Friday 14 September 2012

“Majority Of New Jobs Either Part-Time Or Self-Employed”

So says Ian Brinkley of the Work Foundation about the latest unemployment figures that show a fall of 7,000 to 2.59m for the quarter to July.

Protesters Call For An End To Benefit Sanctions At DWP HQ Pic: Rhia Lawrence

London accounted for 5,500 of those dropping off the unemployment count suggesting the Olympic and Paralympic Games were responsible for many of the new jobs.

And indeed, there are now more than 8 million people working part-time, 1.42 million of them looking for full-time positions – both figures are records.

The picture is still bleak for young people, another 15,000 16-24-year-olds joined another million in their age group on the dole.

There was also an increase in the numbers of people unemployed for more than a year, up 22,000 to 904,000 – a 16 year high.

The Centre For Regional Economic Research at Sheffield recently released a report that showed that the real unemployment figure is higher at 3.5m.

Many are struck off the official figures because they receive incapacity benefits.

With output falling and a slump in construction, the continuation of small falls in unemployment is incredibly unlikely, unless there is a serious massaging of the statistics as was seen in the 1980s under Margaret Thatcher’s Government.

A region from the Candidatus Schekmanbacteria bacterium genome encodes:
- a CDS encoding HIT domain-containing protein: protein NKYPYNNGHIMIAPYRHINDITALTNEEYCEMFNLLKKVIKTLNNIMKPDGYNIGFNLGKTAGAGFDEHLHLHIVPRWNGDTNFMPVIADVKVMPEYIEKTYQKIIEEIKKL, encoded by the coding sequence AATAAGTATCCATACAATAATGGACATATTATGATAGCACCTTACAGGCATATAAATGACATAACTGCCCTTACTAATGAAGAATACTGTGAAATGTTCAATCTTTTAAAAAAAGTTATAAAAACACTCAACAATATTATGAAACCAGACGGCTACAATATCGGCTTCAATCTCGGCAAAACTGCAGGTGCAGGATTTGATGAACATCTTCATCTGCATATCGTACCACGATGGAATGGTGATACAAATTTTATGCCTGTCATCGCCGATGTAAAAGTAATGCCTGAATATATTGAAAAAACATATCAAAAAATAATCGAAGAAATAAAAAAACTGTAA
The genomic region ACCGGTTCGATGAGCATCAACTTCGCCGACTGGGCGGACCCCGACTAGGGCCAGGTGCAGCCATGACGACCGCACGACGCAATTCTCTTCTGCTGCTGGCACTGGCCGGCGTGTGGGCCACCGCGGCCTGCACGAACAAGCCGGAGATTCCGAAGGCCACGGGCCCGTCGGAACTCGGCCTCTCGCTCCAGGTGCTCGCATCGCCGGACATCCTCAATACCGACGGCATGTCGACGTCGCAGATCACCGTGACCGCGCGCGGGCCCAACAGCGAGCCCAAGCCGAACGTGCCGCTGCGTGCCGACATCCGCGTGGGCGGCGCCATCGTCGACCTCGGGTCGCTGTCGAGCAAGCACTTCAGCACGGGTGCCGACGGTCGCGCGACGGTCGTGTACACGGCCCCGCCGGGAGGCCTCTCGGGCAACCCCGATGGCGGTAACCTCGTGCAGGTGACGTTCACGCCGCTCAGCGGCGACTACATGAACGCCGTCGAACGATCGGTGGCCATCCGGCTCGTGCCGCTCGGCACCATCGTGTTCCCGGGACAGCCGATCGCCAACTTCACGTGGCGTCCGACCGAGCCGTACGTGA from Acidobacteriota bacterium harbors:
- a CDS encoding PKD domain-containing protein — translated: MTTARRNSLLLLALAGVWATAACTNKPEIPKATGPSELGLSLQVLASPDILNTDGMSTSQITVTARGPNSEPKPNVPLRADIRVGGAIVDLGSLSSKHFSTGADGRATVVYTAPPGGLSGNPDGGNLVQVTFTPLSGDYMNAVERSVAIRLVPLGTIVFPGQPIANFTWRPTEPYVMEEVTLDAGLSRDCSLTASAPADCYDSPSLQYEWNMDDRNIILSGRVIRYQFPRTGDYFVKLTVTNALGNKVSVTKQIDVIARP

One likely method is to increase the numbers on workfare schemes.

Before his promotion to Justice Secretary, former Employment minister Chris Grayling announced his intention to force the long-term unemployed to work unpaid for 6 months on the Community Action Programme (CAP). More recently, along with London Mayor Boris Johnson, he announced the launch of a pilot that would mean 6,000 school-leavers and other unemployed young people would be conscripted onto a similar scheme for 30 hours (plus 10 hours “jobsearch”) per week.

A tougher regime for unemployed workers and other benefit claimants is already in place. A demonstration organised by Unite Community at the DWP HQ in London on Wednesday protested the trebling of sanctions stripping claimants of their meagre benefits from 139,000 in 2009 to 508,000 in 2011.

This is forcing more people onto the breadline.  Save The Children recently launched an appeal for the 3.5 million children living in poverty.

Ensuring that hundreds of thousands take to the streets for the TUC demonstration on 20th October is becoming more crucial.

 

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